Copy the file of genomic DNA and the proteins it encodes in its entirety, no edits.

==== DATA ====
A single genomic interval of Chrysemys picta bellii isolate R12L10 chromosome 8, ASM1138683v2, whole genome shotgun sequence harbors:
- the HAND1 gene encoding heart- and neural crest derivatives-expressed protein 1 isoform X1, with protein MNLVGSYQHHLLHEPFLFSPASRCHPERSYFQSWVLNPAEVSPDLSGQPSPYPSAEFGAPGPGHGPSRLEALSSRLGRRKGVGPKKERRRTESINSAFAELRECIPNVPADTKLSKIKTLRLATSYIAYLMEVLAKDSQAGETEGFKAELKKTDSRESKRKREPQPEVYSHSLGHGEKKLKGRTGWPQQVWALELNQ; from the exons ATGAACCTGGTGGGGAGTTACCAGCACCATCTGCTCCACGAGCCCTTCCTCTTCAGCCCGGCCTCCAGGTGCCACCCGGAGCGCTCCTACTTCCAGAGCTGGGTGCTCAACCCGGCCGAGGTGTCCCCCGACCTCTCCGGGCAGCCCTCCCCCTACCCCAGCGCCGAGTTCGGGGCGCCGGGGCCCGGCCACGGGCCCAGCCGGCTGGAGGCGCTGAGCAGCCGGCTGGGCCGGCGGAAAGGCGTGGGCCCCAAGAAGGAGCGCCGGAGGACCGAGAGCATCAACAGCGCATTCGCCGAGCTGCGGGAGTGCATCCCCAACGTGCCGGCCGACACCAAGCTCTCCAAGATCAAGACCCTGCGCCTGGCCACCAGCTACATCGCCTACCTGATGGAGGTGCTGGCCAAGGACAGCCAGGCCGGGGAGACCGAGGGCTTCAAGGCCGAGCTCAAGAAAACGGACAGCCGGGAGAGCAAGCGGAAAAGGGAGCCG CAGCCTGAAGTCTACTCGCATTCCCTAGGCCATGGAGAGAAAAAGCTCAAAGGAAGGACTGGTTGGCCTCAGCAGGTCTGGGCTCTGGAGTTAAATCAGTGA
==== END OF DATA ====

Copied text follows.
A single genomic interval of Chrysemys picta bellii isolate R12L10 chromosome 8, ASM1138683v2, whole genome shotgun sequence harbors:
- the HAND1 gene encoding heart- and neural crest derivatives-expressed protein 1 isoform X1, with protein MNLVGSYQHHLLHEPFLFSPASRCHPERSYFQSWVLNPAEVSPDLSGQPSPYPSAEFGAPGPGHGPSRLEALSSRLGRRKGVGPKKERRRTESINSAFAELRECIPNVPADTKLSKIKTLRLATSYIAYLMEVLAKDSQAGETEGFKAELKKTDSRESKRKREPQPEVYSHSLGHGEKKLKGRTGWPQQVWALELNQ; from the exons ATGAACCTGGTGGGGAGTTACCAGCACCATCTGCTCCACGAGCCCTTCCTCTTCAGCCCGGCCTCCAGGTGCCACCCGGAGCGCTCCTACTTCCAGAGCTGGGTGCTCAACCCGGCCGAGGTGTCCCCCGACCTCTCCGGGCAGCCCTCCCCCTACCCCAGCGCCGAGTTCGGGGCGCCGGGGCCCGGCCACGGGCCCAGCCGGCTGGAGGCGCTGAGCAGCCGGCTGGGCCGGCGGAAAGGCGTGGGCCCCAAGAAGGAGCGCCGGAGGACCGAGAGCATCAACAGCGCATTCGCCGAGCTGCGGGAGTGCATCCCCAACGTGCCGGCCGACACCAAGCTCTCCAAGATCAAGACCCTGCGCCTGGCCACCAGCTACATCGCCTACCTGATGGAGGTGCTGGCCAAGGACAGCCAGGCCGGGGAGACCGAGGGCTTCAAGGCCGAGCTCAAGAAAACGGACAGCCGGGAGAGCAAGCGGAAAAGGGAGCCG CAGCCTGAAGTCTACTCGCATTCCCTAGGCCATGGAGAGAAAAAGCTCAAAGGAAGGACTGGTTGGCCTCAGCAGGTCTGGGCTCTGGAGTTAAATCAGTGA